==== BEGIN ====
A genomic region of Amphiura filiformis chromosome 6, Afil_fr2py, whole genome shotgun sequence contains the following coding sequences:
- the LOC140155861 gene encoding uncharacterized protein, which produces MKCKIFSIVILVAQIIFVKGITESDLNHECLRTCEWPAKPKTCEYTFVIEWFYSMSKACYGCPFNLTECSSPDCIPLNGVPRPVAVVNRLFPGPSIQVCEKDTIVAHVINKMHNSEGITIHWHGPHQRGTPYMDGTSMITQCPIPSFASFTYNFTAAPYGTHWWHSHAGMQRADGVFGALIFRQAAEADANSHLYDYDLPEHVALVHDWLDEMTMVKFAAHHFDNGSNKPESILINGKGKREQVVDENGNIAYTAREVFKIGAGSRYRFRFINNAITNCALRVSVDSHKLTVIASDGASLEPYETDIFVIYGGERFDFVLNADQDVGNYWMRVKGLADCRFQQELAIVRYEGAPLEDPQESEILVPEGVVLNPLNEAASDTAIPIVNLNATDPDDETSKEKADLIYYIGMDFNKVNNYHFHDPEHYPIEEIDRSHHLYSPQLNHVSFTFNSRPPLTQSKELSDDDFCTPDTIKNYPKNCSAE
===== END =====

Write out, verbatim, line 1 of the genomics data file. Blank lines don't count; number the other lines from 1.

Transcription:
A genomic region of Amphiura filiformis chromosome 6, Afil_fr2py, whole genome shotgun sequence contains the following coding sequences: